In her book Waiting for God, French philosopher, mystic and social activist Simone Weil (1909-43) suggested that authentic spiritual transformation can only begin when people are willing to relinquish their position as the center of things (Penguin Putnam Press, 1951). Weil was of the mind that self will forever be humankind’s abiding idolatry -- “false divinity,” she called it. For that reason, the denial of self as the center is part and parcel of true discipleship. In a reflection on Weil’s point of view, Thomas R. Steagald described human selfishness as so insidious that it prevents easy detection, and its malignancy so invisible that it prevents easy eradication (The Abingdon Preaching Annual, Abingdon Press, 1999). How often we imagine, never thinking ourselves vain, that our wishes are God’s command and that our expectations constitute hope.
With all respect to Elijah as God’s prophet, we realize that even he was not immune from this all-too-common idolatry. As he sat under the broom tree that day in the desert, his thoughts centered on himself, and in his despair, he prayed for death. All his plans had gone awry. His attempt at purging Israelite worship of pagan influences had been foiled. An angry queen called for his death, and he had fled to escape her wrath.
His mood, as William Bausch has pointed out, is not unfamiliar to us (Once Upon a Gospel, Twenty-Third Publications, 2008). Most of us can recite a spate of troubles, individual and communal, local and worldwide, that would make us want to commiserate with Elijah under his broom tree of despair. However, as with Elijah, God challenges us to relinquish our position as the center of all things and to become completely centered on God. By shifting our focus, we surrender ourselves to God, who knows us and cares for us. In God’s good care we will find the strength and the grace to face all our struggles and the spiritual nourishment to serve the needs of others.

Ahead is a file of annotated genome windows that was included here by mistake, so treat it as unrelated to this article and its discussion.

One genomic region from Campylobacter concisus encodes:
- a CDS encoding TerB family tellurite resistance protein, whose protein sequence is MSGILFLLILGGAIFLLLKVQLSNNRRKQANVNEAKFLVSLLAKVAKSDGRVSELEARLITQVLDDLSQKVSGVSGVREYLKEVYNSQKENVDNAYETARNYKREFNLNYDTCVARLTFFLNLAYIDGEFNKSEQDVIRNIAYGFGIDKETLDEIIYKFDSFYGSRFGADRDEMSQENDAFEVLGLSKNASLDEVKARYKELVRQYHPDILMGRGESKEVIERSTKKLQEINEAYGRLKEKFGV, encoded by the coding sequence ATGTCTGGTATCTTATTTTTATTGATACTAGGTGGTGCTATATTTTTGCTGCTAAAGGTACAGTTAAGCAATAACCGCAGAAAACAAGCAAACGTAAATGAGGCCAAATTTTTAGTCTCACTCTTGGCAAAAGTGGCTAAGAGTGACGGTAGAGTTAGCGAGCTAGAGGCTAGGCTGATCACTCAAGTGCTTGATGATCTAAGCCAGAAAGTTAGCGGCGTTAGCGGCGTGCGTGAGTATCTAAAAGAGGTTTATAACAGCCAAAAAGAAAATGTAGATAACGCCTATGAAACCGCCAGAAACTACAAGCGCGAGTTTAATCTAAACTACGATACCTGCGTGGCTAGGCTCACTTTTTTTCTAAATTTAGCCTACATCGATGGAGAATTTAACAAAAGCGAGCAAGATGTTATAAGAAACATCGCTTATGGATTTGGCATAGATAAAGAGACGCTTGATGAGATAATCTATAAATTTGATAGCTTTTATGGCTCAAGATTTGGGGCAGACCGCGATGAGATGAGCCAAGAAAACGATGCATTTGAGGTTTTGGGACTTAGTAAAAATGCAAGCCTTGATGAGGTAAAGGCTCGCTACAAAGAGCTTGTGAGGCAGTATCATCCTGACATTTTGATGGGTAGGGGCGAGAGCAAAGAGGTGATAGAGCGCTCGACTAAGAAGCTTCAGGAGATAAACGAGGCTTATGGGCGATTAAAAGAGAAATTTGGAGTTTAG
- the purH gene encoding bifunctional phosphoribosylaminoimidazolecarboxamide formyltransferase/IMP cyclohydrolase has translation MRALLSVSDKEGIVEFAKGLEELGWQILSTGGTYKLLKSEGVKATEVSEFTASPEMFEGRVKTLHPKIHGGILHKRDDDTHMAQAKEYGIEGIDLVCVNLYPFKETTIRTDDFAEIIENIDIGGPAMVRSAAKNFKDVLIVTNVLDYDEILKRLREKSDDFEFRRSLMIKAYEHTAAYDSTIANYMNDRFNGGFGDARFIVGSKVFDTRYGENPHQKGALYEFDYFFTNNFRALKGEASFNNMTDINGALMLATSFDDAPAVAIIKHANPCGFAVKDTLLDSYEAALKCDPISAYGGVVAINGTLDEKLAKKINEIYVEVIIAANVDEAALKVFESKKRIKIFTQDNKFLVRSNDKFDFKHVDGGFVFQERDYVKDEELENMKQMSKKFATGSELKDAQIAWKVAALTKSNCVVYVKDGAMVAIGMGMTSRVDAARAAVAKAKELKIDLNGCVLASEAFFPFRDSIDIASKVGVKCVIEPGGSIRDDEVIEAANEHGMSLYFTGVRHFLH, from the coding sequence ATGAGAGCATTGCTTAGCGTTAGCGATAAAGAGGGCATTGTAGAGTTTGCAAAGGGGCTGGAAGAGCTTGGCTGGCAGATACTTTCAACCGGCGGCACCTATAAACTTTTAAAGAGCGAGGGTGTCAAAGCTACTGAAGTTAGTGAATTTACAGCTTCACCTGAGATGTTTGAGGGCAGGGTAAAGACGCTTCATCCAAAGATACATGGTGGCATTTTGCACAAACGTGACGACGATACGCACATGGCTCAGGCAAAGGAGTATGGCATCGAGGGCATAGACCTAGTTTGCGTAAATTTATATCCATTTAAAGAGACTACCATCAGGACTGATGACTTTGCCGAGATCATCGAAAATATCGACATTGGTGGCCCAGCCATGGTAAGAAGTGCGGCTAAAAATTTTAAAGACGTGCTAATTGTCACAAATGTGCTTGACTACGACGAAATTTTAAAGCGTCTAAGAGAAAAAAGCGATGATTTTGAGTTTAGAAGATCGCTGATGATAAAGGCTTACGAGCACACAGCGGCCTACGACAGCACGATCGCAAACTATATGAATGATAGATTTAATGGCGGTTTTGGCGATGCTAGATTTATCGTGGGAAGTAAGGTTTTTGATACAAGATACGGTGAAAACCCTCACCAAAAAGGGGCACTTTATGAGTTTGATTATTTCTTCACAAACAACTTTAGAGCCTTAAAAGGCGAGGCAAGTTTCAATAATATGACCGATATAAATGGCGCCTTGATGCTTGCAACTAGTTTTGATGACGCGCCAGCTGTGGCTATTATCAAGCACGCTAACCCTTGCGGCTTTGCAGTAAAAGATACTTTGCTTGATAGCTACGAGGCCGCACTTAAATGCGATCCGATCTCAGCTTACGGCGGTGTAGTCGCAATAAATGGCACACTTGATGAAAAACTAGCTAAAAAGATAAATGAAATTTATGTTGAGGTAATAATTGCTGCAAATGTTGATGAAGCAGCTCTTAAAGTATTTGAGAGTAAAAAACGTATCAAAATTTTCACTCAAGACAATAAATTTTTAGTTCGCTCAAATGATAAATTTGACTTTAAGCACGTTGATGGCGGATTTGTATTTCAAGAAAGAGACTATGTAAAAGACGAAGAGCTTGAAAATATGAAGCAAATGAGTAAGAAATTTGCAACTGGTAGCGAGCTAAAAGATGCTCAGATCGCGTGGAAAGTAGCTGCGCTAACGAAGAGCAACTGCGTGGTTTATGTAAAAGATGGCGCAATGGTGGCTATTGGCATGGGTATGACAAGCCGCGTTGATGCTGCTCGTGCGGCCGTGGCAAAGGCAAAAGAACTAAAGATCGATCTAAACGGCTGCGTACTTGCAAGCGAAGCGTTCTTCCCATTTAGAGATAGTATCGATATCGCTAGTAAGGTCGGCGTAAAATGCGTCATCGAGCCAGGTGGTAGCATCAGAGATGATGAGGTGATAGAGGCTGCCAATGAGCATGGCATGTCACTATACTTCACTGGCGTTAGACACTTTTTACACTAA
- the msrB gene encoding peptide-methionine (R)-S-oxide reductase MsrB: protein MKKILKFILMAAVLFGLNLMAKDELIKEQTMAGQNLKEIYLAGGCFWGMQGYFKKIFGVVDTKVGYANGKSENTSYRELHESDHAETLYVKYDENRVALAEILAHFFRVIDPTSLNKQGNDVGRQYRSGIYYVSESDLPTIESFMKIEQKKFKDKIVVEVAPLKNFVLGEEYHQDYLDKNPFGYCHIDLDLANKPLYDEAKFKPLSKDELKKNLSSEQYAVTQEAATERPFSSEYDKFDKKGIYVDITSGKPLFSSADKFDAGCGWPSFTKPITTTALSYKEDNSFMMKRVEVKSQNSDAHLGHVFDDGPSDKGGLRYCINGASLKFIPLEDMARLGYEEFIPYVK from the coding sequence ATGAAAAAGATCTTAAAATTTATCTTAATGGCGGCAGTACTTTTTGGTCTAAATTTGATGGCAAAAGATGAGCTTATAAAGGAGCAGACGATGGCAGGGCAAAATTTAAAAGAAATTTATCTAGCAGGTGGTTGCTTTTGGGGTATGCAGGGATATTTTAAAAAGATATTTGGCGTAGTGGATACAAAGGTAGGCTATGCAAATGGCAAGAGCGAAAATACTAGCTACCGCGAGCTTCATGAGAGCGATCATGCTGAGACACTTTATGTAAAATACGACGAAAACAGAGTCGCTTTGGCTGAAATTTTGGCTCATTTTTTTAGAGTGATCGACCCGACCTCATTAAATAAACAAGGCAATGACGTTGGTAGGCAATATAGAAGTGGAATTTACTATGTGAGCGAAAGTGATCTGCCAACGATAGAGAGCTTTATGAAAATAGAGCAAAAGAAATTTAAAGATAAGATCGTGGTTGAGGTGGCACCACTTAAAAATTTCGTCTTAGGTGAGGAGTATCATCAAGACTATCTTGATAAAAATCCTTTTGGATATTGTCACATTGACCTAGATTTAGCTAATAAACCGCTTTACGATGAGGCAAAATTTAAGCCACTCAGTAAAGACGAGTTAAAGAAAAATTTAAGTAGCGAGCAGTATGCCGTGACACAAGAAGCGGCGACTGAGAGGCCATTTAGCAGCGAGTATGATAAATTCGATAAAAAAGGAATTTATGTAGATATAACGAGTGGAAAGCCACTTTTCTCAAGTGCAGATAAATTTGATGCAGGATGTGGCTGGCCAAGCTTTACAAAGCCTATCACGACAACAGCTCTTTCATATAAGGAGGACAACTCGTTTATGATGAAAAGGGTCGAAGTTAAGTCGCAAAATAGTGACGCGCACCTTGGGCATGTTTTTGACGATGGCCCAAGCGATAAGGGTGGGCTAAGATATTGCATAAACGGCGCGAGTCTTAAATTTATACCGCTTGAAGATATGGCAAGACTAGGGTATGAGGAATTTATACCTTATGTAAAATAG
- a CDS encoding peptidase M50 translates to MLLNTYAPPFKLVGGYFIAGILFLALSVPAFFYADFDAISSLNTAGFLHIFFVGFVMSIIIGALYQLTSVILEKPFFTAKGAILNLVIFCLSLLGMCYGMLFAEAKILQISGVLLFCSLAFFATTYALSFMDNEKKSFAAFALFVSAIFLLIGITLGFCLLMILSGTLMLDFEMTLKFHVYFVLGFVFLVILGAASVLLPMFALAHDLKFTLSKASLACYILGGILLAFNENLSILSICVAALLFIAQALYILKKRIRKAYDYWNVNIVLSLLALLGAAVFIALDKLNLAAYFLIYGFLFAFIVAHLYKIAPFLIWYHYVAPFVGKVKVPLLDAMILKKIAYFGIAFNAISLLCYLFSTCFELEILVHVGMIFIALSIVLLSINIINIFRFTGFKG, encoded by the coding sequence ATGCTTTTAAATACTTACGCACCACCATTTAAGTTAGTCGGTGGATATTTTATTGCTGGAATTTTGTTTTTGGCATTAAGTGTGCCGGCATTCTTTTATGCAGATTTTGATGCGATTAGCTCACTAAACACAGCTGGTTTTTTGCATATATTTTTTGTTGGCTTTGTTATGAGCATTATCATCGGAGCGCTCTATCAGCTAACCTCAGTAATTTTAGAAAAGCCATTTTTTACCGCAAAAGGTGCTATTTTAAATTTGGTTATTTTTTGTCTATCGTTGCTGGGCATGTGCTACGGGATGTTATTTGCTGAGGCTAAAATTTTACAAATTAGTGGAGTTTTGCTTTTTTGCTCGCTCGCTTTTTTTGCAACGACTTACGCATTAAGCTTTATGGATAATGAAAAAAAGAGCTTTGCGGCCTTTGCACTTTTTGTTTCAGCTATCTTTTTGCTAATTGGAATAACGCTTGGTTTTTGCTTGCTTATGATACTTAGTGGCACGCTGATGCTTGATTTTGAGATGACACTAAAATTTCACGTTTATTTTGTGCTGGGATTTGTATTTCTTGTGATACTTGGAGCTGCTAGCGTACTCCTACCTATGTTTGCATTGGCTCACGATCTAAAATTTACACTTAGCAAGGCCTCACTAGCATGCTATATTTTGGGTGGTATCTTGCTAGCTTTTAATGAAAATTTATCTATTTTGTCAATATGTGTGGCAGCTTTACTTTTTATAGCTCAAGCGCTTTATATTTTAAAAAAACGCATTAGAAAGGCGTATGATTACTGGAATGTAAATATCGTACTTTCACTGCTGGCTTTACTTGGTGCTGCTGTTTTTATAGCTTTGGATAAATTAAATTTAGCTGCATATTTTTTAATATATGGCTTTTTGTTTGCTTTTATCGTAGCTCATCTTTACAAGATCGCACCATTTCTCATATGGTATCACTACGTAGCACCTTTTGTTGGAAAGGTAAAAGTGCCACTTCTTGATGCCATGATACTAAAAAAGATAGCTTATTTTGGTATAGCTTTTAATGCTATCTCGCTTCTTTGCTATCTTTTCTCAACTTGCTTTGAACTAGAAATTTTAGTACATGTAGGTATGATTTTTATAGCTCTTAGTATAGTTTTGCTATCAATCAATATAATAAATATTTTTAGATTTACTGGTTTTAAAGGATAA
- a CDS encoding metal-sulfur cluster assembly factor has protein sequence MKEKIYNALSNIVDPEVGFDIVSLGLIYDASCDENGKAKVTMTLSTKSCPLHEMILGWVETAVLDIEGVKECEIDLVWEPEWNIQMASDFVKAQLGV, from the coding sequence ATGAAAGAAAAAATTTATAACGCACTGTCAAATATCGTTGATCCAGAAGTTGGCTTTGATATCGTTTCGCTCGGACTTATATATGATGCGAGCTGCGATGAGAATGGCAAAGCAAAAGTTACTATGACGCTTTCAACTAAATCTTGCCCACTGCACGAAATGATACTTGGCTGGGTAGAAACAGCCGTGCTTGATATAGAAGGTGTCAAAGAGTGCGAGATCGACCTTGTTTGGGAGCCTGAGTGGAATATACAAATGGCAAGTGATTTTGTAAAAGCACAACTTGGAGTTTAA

As reflected in today’s Gospel, the Johannine Jesus also encountered a certain self-absorption in those he had come to serve and to save. They gladly ate the bread Jesus gave them, but they were unable or unwilling to appreciate Jesus as anyone other than the son of Joseph and Mary, and did not allow their parochial messianic expectations to be broadened or their deeper hungers to be fed by the living bread he offered. Rather than be true disciples (literally “to be drawn out” of themselves by Jesus), they remained centered within themselves.
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At each eucharistic gathering, all present are refreshed and reminded what this great gift signifies. We are fed with the bread of the word and the eucharistic bread. We are challenged to shift our center and focus to belong more closely to God and to believe more authentically in the bread of life. Nourished by this living bread, we become more capable of meeting the challenges set forth by the author of Ephesians in today’s second reading. Bitter rancor is to be avoided; compassion and forgiveness are to become the holy habits of those who profess to belong to Christ. As imitators of God and as God’s beloved children, we cannot help but follow God’s lead in loving the poor, in seeing to their needs and in welcoming them to our own tables to be fed.
To truly live in synchrony with the eucharistic mystery, those who have come to know Jesus in the breaking of the bread -- those whose hearts, centered on Jesus, have begun to burn within them -- are the very ones who are to leave behind the broom trees of our despair and live in hope. Hope in God, hope in the bread of life, hope in the One who prepares a weekly (daily) feast and is revealed anew in bread and wine.
[Patricia Sánchez holds a master’s degree in literature and religion of the Bible from a joint degree program at Columbia University and Union Theological Seminary in New York.]
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